Review and road test of the Lexus GS 300 (1993 - 1998)
LUXURY THAT NEVER GOES OUT OF FASHION
BY JONATHAN CROUCH
When a certain Japanese car company declared the philosophy of its new luxury division to be 'the relentless pursuit of perfection' the sceptics laughed. Their smiles quickly faded, however, as Toyota's quietly determined engineers developed a series of cars that set new levels for refinement, build quality and after-sales care.
Having launched the original LS400 in 1990, Lexus dealers gained a second string to their bows three years later with the release of the sportier GS300. It boasted a six-cylinder engine, not a V8 like its bigger brother, yet both performance and refinement were superb. The styling too, was the topic of much discussion as many motor-noters remarked on the almost Jaguar-esque lines.
First generation GS300 - October 1993 to January 1998 3.0 6cy Saloon [standard, Legato, SE, Sport]
Arriving here in October 1993, the curvy Lexus had already gained a reputation for fine handling and strong performance in its home market, badged as the Toyota Aristo. There, as in the USA, it was available with V8 and turbocharged engines but the European importers decided a 3.0-litre, six-cylinder unit coupled to standard automatic transmission was the most appropriate for these shores.
The 'range' consisted of a single version for the first two years of sale until the Sport arrived in September 1995. This version used the same engine but benefited from a firmer ride and more purposeful stance, thanks to huge wheels and tyres and lowered suspension.
In May 1997, two additional models were added, creating a four-car line-up. The entry-level Legato lacked some of the equipment of its more expensive brothers, but its price undercut the cheapest of them by over £3,500 and the dearest, the existing Sport by £5,500. The SE, on the other hand, was an out and out luxury express. It sported a chrome grille, walnut-veneered dashboard panel, a subtle boot spoiler and bespoke alloy wheels.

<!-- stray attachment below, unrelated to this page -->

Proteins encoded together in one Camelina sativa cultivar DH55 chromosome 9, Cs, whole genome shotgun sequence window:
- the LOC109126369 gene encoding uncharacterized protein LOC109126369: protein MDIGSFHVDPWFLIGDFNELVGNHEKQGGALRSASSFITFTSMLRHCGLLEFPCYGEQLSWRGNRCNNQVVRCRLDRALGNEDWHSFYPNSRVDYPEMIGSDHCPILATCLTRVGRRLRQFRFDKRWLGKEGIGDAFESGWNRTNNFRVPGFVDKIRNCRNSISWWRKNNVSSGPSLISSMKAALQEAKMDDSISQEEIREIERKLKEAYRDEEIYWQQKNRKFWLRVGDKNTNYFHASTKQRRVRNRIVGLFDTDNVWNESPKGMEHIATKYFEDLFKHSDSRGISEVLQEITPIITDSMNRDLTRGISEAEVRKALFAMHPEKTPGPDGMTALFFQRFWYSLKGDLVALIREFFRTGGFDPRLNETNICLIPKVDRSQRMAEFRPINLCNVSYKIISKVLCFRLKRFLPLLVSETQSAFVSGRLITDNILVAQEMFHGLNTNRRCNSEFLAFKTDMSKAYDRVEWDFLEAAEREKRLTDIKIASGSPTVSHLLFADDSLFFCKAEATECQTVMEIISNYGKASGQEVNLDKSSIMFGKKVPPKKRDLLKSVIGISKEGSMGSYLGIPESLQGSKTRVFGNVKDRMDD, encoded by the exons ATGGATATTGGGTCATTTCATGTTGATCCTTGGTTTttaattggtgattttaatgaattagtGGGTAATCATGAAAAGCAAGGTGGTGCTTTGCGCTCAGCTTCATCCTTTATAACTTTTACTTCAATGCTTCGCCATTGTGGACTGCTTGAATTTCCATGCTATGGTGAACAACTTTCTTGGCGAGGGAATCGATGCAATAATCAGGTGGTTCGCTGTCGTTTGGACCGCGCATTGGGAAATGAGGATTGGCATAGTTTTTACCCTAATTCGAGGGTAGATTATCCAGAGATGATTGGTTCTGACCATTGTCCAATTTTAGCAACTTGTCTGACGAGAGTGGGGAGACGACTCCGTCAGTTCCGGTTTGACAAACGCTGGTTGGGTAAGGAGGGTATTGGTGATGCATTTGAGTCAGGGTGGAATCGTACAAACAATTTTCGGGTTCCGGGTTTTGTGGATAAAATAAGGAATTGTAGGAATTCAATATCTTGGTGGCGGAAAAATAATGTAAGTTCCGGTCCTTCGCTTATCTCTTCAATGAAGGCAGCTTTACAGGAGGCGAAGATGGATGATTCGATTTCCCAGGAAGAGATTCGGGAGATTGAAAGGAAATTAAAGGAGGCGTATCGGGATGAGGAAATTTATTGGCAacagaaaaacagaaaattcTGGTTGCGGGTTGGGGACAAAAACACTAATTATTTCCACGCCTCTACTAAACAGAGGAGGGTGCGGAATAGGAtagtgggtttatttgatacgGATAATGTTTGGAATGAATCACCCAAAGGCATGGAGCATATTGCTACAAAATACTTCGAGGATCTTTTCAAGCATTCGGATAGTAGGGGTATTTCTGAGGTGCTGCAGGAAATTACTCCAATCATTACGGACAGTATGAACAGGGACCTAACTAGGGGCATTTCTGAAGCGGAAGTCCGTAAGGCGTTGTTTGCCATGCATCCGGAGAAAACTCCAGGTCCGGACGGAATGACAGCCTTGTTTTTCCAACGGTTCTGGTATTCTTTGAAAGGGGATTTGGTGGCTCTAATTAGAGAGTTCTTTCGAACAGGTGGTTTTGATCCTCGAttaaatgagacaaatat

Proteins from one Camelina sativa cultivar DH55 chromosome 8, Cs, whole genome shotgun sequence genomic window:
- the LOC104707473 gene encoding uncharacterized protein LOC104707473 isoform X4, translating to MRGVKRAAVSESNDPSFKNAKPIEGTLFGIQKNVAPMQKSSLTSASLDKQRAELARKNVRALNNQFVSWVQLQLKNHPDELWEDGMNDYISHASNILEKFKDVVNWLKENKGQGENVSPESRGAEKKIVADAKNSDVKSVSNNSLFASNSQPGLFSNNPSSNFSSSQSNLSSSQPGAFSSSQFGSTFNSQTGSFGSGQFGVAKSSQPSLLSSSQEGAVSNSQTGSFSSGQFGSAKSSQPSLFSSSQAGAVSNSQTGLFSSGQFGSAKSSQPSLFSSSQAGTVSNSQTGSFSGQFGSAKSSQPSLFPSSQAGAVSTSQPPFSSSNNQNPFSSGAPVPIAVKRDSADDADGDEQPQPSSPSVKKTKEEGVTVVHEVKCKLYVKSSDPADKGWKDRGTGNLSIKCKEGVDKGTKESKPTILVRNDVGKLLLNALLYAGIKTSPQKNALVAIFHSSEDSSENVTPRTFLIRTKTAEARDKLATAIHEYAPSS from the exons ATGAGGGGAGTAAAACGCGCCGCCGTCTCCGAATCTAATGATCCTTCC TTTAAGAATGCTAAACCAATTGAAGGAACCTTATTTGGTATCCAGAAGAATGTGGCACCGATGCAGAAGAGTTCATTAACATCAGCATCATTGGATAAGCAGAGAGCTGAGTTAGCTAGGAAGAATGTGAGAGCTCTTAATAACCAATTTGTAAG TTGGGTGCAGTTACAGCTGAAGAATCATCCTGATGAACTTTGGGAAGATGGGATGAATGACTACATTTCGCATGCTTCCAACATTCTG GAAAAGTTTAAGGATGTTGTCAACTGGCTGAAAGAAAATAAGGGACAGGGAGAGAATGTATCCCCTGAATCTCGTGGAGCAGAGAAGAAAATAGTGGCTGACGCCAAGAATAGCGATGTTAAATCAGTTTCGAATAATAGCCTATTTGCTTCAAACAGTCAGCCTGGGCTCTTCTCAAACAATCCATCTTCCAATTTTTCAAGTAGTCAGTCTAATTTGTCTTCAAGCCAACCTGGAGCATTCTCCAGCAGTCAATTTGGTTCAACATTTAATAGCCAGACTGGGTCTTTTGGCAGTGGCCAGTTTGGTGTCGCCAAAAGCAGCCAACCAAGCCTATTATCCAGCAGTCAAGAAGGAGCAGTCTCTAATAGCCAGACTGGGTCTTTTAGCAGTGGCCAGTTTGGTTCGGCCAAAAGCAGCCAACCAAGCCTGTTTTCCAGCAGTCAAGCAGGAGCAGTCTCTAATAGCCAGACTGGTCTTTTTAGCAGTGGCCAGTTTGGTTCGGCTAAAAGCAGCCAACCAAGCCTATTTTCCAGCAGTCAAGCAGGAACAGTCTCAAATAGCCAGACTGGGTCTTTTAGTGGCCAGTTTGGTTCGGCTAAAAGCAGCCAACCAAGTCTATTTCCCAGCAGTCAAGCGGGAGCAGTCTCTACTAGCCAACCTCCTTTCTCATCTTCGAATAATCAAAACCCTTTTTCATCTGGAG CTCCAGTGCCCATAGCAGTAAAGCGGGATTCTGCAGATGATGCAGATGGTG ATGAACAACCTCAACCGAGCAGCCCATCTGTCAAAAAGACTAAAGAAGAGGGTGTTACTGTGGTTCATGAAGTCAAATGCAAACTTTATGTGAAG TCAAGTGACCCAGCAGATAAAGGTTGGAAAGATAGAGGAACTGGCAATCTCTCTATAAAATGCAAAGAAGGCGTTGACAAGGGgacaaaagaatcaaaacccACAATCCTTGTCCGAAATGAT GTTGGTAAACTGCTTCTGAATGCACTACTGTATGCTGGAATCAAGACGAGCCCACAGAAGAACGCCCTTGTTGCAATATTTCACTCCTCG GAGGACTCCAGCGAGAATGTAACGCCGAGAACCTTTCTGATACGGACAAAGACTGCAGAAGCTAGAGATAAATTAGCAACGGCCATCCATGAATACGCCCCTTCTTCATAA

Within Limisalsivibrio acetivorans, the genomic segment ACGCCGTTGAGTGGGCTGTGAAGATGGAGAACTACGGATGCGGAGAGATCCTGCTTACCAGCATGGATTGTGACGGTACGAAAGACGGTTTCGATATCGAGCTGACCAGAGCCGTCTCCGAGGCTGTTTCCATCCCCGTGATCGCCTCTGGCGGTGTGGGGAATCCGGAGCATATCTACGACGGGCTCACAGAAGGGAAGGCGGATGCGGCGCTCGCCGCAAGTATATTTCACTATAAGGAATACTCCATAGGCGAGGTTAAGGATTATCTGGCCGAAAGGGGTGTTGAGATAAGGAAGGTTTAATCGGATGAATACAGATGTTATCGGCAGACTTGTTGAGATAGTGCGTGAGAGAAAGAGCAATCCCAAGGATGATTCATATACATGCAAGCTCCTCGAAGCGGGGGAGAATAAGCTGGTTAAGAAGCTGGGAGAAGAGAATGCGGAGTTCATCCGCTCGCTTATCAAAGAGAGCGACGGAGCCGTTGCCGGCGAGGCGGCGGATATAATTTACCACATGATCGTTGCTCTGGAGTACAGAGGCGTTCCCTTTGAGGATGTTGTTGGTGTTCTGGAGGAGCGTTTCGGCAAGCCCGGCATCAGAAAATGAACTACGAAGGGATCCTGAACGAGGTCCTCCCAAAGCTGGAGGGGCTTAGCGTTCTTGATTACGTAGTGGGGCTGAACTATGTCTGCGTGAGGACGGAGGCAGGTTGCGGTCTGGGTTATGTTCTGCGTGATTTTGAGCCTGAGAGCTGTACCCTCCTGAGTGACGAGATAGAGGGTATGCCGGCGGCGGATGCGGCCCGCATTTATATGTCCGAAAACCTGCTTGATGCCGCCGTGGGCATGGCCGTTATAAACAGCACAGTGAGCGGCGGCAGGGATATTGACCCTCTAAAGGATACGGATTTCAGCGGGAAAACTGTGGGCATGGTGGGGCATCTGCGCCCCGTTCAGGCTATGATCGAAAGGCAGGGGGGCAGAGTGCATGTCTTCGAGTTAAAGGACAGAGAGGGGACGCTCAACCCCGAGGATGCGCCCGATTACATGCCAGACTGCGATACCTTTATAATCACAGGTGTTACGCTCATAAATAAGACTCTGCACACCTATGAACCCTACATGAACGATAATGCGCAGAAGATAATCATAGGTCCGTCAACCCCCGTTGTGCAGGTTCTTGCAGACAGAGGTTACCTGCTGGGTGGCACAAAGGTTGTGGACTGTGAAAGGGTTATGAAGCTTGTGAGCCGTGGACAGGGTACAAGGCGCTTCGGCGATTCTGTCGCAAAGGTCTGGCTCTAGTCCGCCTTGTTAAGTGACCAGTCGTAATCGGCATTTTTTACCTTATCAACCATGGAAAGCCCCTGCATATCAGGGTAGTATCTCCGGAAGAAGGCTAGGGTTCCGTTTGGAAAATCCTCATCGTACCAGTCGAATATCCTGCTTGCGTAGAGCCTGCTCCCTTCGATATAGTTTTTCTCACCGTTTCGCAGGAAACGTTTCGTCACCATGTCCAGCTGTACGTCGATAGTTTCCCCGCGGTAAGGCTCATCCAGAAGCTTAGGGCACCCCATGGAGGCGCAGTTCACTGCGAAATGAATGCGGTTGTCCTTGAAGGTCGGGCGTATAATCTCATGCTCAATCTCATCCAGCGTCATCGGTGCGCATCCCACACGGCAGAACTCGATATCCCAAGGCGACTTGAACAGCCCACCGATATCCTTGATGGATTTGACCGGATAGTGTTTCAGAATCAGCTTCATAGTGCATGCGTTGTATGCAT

What You Get
In true Lexus tradition, both first and second generation GS300s boast a specification list that lacks for absolutely nothing. Apart from all the electrical gizmos you would expect, leather and walnut abound, as do state-of-the-art technicalities.
Examples include airbags for both driver and passenger, an electrically adjustable steering wheel, a nine-speaker CD sound system with a 12-disc autochanger (an option on the Legato), electrically operated seats, cruise control, air conditioning and a security system with an immobiliser.
The boot on both models is a coffin-shaped cargo bay, big enough for two sets of golf clubs and trolleys. Whilst we're on practicalities, you can expect around 26mpg in normal use from the pre-1998 shape.
What to Look For
As with the LS400, there is, amazingly, almost nothing to report. Toyota were determined to make these cars as faultless and long-lasting as possible and it seems they've succeeded. The main worry with a Lexus will be accident damage or mileage clocking. The panel gaps on both LS400 and GS300 astound even now in terms of consistency and flushness of fit, so a second-rate repair will be obvious.
If you can, check the car's service records and cross-reference mileage with the dealers who carried out the scheduled maintenance. That way, you'll have peace of mind that the immaculate, low-mileage car you're looking at, really is just that.
(Based on a 1996 GS300) A new exhaust, excluding the catalytic converter will be just over £800. Brake pads are roughly £70 each and a headlamp is around £140.
On the Road
Whichever model you choose, it comes with a 24-valve 3-litre six-cylinder engine. The first generation models develop an effortless 209bhp to take the GS300 from rest to sixty in 8.6 seconds on the way to a top speed of some 143mph. The series two cars are even more impressive, with corresponding figures of 8.2 seconds with the same maximum.
The engines are mated to two of the smoothest automatic transmissions in the world, the final touches in the creation of an almost perfect environment of peace and tranquillity as you travel. The first GS300 used a superb four-speed unit with changes that were almost inaudible, yet the post 1998 cars went one better with an all-new five-speeder that must be close to the world's best.
Perfection achieved? Not quite, but as an alternative to a Mercedes or BMW, the GS300 comes very close.
Lexus GS 300 (1993 - 1998) review by JONATHAN CROUCH